Baptism is an essential rite of passage in Christianity. It symbolizes that sins have been washed away and a new life has begun.

In the Bible, there are several individuals who were baptized more than once. These included Simon Peter, the disciples in Ephesus, and Apollos.

What is Baptism?

Baptism is a ceremony that people of all ages may attend to mark an important turning point in their spiritual life. It symbolizes forgiveness and new beginnings, identification with Jesus’ death, burial, and resurrection, as well as guidance for believers until He returns.

The Bible reveals that baptism is a commandment of God for all people and should be practiced as an act of obedience to Christ and means for receiving His Holy Spirit. Furthermore, it serves as a sign that one belongs to the new people of God – true Israel.

Through the biblical story, God has often begun major changes in relationship with His people through water and Spirit. Noah brings his family out of the flood by water; Moses leads his people out of Egypt by water; John the Baptist inaugurates baptism by the Lord through both water and Spirit.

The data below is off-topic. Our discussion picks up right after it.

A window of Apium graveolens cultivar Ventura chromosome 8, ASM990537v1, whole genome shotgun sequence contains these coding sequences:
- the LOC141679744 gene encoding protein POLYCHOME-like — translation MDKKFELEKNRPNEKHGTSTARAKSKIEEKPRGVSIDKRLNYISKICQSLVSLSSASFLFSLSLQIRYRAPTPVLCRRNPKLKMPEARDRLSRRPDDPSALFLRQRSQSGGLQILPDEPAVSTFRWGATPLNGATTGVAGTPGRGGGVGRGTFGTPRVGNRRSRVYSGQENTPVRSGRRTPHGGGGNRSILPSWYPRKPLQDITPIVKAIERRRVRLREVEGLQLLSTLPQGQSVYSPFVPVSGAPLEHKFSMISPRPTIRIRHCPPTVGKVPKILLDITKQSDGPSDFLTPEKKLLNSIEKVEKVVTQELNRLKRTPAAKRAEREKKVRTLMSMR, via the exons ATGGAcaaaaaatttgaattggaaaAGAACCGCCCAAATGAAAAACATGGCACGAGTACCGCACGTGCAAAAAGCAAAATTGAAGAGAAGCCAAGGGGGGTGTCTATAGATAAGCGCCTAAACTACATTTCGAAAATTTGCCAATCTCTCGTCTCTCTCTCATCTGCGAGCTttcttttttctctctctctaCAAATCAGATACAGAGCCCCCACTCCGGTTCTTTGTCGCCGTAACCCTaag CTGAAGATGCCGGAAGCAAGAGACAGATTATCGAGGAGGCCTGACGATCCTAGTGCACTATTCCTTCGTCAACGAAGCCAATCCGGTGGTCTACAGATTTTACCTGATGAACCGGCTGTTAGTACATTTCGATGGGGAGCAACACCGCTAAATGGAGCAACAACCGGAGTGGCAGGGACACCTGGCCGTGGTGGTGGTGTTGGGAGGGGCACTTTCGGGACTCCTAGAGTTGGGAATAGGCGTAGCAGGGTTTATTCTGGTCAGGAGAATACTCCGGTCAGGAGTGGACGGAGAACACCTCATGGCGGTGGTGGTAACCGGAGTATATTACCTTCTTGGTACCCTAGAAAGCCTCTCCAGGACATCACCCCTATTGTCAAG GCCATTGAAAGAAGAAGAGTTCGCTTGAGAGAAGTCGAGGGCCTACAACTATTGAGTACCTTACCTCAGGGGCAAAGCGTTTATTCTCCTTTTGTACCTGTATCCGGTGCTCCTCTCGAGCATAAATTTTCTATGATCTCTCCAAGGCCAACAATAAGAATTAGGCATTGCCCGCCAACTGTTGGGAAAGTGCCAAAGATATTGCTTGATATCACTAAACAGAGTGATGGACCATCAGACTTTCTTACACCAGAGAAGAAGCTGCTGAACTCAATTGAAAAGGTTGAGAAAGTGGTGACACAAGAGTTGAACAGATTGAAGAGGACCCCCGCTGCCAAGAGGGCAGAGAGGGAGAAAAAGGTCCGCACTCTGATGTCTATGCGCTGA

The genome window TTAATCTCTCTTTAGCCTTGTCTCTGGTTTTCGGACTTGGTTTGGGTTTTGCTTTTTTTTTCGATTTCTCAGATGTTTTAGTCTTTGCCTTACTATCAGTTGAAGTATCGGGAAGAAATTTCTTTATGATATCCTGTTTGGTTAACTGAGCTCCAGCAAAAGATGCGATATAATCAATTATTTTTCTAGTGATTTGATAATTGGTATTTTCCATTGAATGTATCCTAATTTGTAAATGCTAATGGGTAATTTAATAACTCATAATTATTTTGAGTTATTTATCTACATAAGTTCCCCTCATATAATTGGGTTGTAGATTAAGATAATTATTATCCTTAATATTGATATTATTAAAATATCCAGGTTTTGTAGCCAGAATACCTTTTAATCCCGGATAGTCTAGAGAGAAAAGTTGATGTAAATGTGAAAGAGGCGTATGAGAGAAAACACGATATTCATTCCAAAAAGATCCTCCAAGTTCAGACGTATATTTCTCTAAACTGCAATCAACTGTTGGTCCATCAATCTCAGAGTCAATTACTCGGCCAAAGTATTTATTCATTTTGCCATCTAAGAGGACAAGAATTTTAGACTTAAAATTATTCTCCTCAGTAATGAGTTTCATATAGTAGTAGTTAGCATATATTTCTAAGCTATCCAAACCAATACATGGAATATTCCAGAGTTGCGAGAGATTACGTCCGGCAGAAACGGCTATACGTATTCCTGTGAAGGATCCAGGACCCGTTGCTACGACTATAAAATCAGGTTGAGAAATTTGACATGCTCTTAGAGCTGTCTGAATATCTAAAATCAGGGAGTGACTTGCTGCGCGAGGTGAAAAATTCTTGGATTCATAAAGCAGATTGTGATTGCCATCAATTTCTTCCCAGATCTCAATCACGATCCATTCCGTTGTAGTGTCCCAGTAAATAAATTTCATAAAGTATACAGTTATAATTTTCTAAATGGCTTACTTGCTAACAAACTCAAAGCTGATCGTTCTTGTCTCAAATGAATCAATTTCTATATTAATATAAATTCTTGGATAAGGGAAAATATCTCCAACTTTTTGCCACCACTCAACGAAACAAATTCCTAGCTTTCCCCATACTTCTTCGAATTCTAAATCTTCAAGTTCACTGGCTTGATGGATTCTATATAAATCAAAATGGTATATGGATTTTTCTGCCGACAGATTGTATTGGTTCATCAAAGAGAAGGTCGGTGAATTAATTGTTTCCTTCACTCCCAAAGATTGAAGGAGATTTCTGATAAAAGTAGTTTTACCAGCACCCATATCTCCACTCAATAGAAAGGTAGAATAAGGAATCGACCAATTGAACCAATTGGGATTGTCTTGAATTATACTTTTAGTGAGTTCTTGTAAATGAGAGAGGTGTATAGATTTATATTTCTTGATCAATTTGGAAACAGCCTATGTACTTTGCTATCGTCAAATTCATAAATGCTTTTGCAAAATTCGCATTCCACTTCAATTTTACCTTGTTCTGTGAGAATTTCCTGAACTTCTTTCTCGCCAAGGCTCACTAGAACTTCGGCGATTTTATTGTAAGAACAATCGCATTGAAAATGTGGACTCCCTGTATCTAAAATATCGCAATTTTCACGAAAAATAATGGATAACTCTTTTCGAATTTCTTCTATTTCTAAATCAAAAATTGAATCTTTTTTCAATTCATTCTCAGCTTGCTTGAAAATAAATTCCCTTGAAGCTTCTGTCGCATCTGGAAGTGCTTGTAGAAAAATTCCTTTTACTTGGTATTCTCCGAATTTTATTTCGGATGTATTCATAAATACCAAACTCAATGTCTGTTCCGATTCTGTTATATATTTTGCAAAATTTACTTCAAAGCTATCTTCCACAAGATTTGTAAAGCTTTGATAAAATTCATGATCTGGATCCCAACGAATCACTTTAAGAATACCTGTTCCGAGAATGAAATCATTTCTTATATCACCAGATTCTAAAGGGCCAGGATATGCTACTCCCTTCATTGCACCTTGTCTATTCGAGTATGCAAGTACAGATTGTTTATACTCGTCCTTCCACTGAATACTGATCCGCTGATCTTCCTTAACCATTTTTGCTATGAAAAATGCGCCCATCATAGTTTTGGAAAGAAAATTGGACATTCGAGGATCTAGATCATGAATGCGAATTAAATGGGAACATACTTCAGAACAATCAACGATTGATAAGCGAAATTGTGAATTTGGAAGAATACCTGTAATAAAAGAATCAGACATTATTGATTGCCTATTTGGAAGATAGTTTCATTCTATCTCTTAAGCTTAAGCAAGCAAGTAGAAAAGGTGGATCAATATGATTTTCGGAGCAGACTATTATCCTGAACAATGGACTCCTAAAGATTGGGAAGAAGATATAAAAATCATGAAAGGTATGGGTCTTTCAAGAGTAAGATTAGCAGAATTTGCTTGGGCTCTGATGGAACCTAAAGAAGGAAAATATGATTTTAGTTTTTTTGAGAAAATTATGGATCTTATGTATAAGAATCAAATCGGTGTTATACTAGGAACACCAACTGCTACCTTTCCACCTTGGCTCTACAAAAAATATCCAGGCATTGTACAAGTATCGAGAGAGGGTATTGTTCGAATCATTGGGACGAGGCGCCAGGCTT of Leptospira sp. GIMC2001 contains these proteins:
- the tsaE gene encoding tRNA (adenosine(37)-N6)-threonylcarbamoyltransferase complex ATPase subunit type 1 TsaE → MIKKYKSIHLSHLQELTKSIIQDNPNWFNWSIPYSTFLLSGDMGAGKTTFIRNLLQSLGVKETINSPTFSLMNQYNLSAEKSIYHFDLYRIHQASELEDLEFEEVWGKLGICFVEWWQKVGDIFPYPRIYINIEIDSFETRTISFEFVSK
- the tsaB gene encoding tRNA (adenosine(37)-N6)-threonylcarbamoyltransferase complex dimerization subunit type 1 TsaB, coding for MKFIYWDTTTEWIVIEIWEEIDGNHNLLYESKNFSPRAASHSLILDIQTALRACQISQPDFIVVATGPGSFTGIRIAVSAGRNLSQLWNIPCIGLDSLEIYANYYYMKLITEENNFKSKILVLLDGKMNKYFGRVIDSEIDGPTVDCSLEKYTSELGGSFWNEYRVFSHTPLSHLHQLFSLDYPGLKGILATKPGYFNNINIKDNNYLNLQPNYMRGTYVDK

In each of these instances, someone is being saved from sin and brought into a new relationship with God. This is why Jesus so emphatically demanded that His followers be baptized – it’s an integral part of being a Christian.

Christians today practice baptism in various ways. Each church has its own rituals that express the gospel truths clearly and effectively, all with the goal of drawing people into an intimate relationship with Jesus Christ.

As a Christian, you should make the personal choice to follow Jesus and then ensure you understand what baptism entails before having it performed. Once done, baptism should be seen as an exciting milestone as you proclaim your faith in Jesus before joining with other Christian believers.

Simon Peter

Peter was one of Jesus’ earliest disciples and, as such, became a “pillar” in the church (Galatians 2:9). Though an energetic, strong-willed, impulsive individual with an impatient streak, God gradually shaped Peter into the man He wanted him to be.